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Castle Peak

Tahoe National Forest

Tahoe National Forest Links:

December 31st, 1999

6.5 miles
1995 vertical feet
Total Time: 5:20

Rating: 8/10

Directions:   View Driving Map

I'd forgotten to get a Sno-Park parking permit, so on this last day of 1999, Jean and I parked in the Boreal ski resort instead. After walking underneath I-80, we started our hike.

It hadn't snowed in weeks, and we suspected we could get away with just using our hiking boots. So the snowshoes stayed in the car trunk. However, one problem with this using normal hiking boots is dealing with ice. The road leading up to the gate is icy in places, and we had to use our trekking poles for balance to avoid slipping and sliding.

There were a few cars parked up at the gate, but you'd probably need a 4-wheel drive vehicle or nerves of steel to drive over the ice to get there. Once past the gate, it's better, as there is some snow on the ground (and no cars to turn the snow into ice). Still, the ground was hard-packed snow and easy to walk on with hiking boots.

We passed several sets of hikers, most of them coming in the opposite direction. Many of them were returning from Peter Grubb Hut (close to our destination), and some looked like they'd spent the night there. The hut is run by the Sierra Club and appears to be an ideal spot to launch backcountry skiing ventures.

Castle Peak rising above the meadow

The trail is really a forest service road, with conifers on either side. We shortly passed a road for snowmobiles. Then we came to another trail intersection. One road led to the right, into a picturesque meadow backed by Castle Peak to the north. Our path led us to the left, however, skirting the meadow with peek-a-boo views of Castle Peak. We would ascend to a saddle to the left of Castle Peak before heading up the ridge line to the top.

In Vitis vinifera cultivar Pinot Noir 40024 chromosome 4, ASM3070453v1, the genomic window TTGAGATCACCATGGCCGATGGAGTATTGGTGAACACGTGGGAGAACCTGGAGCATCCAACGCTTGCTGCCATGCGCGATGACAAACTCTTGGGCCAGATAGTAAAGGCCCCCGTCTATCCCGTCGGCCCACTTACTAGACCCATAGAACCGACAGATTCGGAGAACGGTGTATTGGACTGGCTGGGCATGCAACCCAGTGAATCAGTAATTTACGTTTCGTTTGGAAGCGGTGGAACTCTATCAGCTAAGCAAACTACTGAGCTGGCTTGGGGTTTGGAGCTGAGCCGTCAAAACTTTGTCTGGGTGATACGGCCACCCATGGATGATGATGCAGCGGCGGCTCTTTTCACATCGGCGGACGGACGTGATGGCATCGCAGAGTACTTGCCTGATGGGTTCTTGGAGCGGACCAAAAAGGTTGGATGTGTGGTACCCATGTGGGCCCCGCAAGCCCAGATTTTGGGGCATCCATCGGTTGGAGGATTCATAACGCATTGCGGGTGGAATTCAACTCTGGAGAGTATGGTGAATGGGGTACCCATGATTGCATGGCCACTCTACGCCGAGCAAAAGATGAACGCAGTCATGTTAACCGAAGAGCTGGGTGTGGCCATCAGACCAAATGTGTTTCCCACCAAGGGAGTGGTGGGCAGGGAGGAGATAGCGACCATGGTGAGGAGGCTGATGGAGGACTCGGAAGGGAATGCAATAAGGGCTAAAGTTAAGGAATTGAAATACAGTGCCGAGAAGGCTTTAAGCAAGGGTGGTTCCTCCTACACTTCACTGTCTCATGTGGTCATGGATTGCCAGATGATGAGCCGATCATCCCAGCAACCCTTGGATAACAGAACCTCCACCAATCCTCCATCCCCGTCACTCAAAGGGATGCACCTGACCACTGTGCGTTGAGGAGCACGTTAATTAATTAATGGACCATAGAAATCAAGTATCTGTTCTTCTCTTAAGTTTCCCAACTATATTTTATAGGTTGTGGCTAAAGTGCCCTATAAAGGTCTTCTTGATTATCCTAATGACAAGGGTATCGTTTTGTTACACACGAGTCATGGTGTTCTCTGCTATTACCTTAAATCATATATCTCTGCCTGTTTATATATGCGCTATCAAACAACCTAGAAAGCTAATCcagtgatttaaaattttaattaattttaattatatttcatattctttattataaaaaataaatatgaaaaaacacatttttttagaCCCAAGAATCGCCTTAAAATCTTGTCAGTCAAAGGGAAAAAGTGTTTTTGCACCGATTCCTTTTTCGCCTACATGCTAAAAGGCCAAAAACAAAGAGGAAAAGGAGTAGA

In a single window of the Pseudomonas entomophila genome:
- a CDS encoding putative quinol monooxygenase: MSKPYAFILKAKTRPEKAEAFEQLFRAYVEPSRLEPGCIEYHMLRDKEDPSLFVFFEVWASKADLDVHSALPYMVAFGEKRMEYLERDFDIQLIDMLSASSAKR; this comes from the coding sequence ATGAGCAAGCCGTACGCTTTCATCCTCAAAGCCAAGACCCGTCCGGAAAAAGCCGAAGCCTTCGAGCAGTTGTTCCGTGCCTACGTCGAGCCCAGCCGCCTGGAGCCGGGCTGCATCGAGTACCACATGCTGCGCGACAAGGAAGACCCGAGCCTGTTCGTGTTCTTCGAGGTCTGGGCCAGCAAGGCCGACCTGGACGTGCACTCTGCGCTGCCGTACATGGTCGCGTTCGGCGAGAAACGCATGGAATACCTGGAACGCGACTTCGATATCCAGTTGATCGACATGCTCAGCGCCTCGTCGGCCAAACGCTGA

The trail is very gradual until it approaches Castle Pass, about 2 1/4 miles into the hike. The trail heads up steeply for the last hundred yards to the pass. While we were there we encountered as many dogs (at least 4) as people. A couple of cross-country skiers shared the pass with us for a few minutes before heading toward Castle Peak. I thought they were crazy for walking up with their skis on. If I were them I would have taken them off and walked. Their progress was slow-going and we would eventually pass them.

Castle Pass

We took a break at the pass and enjoyed the views of some snow-capped peaks around us. Then we started our ascent for even better views. We soon had a great view of Castle Peak above us. The way looked very steep, with snow on the left (north face) and bare dirt and rock on the right of the ridge line. For some unknown reason, we started off to the left, into the snow. Probably because we saw footprints in the snow and blindly followed them.

Castle Peak from just above Castle Pass

The problem is that we weren't wearing snowshoes. It hadn't been a problem up to this point, but now the snow was relatively deep and we were sinking up to our knees with every step. The forest service road stopped just before the pass, and now we were off on our own, so to speak.